>>>>>> because our flag is brand new and therefore does not contain EXT4_MAP_MAPPED
>>>>>> but contains EXT4_GET_BLOCKS_CREATE, thus subtracting
>>>>>> ei->i_reserved_data_blocks
>>>>>> for the second time.
>>>>> Ah, I see. Thanks for explanation. But then the problem is deeper than just
>>>>> a mismatch in number of reserved delalloc block. The problem really is that
>>>>> if extent status tree update fails, we have inconsistency between what is
>>>>> stored in the extent status tree and what is stored on disk. And that can
>>>>> cause even data corruption issues in some cases.
>>>> The scenario we encountered was this:
>>>> ```
>>>> write:
>>>>       ext4_es_insert_delayed_block
>>>>       [0/16) 576460752303423487 (U,D)
>>>> writepages:
>>>>       alloc lblk 11 pblk 35328
>>>>       [0/16) 576460752303423487 (U,D)
>>>>       -- remove block 11 from extent
>>>>         [0/11) 576460752303423487 (U,D,R)  +  (Newly allocated)[12/4)
>>>> 549196775151 (U,D,R)
>>>>         --Failure to allocate memory for a new extent will undo as:
>>>>               [0/16) 576460752303423487 (U,D,R)
>>> Yes, this is what I was expecting. So now extent status tree is
>>> inconsistent with the on-disk allocation info because the block 11 is
>>> already allocated on disk but recorded as unallocated in the extent status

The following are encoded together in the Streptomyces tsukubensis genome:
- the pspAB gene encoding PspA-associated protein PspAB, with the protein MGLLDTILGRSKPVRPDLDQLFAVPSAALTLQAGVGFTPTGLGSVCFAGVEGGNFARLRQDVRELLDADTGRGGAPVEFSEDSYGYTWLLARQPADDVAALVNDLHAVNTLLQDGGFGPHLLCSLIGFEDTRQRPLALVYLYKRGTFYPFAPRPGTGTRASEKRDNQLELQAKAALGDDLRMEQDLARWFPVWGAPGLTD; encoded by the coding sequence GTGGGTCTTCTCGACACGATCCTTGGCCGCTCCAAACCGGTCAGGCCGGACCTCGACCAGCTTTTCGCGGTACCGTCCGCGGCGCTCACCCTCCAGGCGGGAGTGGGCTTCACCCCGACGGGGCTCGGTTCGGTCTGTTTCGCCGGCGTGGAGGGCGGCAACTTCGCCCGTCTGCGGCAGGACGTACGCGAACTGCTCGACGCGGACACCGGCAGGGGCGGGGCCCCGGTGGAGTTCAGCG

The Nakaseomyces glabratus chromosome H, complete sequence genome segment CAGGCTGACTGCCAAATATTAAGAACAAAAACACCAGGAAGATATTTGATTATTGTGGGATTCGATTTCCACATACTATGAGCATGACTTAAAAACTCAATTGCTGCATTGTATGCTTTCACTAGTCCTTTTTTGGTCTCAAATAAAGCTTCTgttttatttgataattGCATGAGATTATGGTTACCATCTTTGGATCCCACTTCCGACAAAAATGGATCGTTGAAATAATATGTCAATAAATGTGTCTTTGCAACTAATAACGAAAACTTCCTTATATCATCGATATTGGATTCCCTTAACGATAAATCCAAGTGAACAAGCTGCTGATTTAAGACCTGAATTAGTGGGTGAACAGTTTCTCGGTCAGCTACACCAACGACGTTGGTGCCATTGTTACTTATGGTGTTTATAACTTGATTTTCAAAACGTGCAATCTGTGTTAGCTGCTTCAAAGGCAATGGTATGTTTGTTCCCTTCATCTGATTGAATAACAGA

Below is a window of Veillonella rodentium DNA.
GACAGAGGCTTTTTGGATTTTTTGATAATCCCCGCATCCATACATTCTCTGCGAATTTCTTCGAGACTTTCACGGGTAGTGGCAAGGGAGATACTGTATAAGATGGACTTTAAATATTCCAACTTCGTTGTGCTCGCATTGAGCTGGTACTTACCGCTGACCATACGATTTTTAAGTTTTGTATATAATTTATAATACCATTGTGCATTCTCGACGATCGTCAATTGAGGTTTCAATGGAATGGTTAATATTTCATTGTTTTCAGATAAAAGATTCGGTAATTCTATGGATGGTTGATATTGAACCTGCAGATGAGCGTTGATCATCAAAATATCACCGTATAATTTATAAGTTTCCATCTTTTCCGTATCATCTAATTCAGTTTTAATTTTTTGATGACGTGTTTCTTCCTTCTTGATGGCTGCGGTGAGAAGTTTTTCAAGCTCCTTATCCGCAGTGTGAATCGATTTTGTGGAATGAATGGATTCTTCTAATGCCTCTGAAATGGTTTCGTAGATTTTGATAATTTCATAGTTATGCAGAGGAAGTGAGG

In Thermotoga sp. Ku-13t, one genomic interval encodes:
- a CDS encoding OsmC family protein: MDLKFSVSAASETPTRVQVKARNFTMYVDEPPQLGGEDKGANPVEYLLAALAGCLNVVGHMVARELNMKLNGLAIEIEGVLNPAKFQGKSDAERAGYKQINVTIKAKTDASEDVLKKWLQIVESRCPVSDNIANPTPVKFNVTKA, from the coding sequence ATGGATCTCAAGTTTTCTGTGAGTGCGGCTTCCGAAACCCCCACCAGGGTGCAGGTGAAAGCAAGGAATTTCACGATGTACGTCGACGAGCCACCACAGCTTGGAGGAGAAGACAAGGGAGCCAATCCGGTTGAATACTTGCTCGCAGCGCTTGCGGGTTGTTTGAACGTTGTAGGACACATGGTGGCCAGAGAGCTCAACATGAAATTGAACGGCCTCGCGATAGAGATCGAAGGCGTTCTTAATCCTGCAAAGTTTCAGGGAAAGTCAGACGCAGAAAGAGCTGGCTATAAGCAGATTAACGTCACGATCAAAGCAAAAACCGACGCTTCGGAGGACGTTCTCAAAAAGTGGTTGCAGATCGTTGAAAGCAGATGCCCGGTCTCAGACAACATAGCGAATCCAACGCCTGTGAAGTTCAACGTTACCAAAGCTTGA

>>> tree.
>> Yes! There is an inconsistency here, but do_writepages finds that the
>> writeback returns -ENOMEM and keeps retrying until it succeeds, at which
>> point the above inconsistency does not exist.
> Well, do_writepages() will not retry if wbc->sync_mode == WB_SYNC_NONE. So
> the inconsistency can stay for a long time.

Indeed! There may still be problems in WB_SYNC_NONE mode.

>>> If the similar problem happened say when we punch a hole into a middle of a
>>> written extent and so block on disk got freed but extent status tree would
>>> still record it as allocated, user would be able to access freed block thus
>>> potentially exposing sensitive data.
>> ext4_punch_hole
>>    // remove extents in extents status tree
>>    ext4_es_remove_extent
>>    // remove extents tree on disk
>>    ext4_ext_remove_space
>> In this scenario, we always try to delete the extents in the in-memory
>> extents status tree first, and then delete the extents tree on disk. So
>> even if we fail in deleting extents in memory, there is no inconsistency,
>> am I missing something?
> No, you are right, this case is safe. Still I suspect inconsistencies with
> extent status tree can cause more problems and possibly stale data
> exposure.

Yes, we also suspect that this inconsistency may cause problems, but we have
not found a scenario where the problem may occur, which is why we asked you
for advice on what scenarios would be problematic. But in any case, the 
fix you
suggested before would avoid this problem.

Thank you for your confirmation!

>>>>       -- if success insert block 11 to extent status tree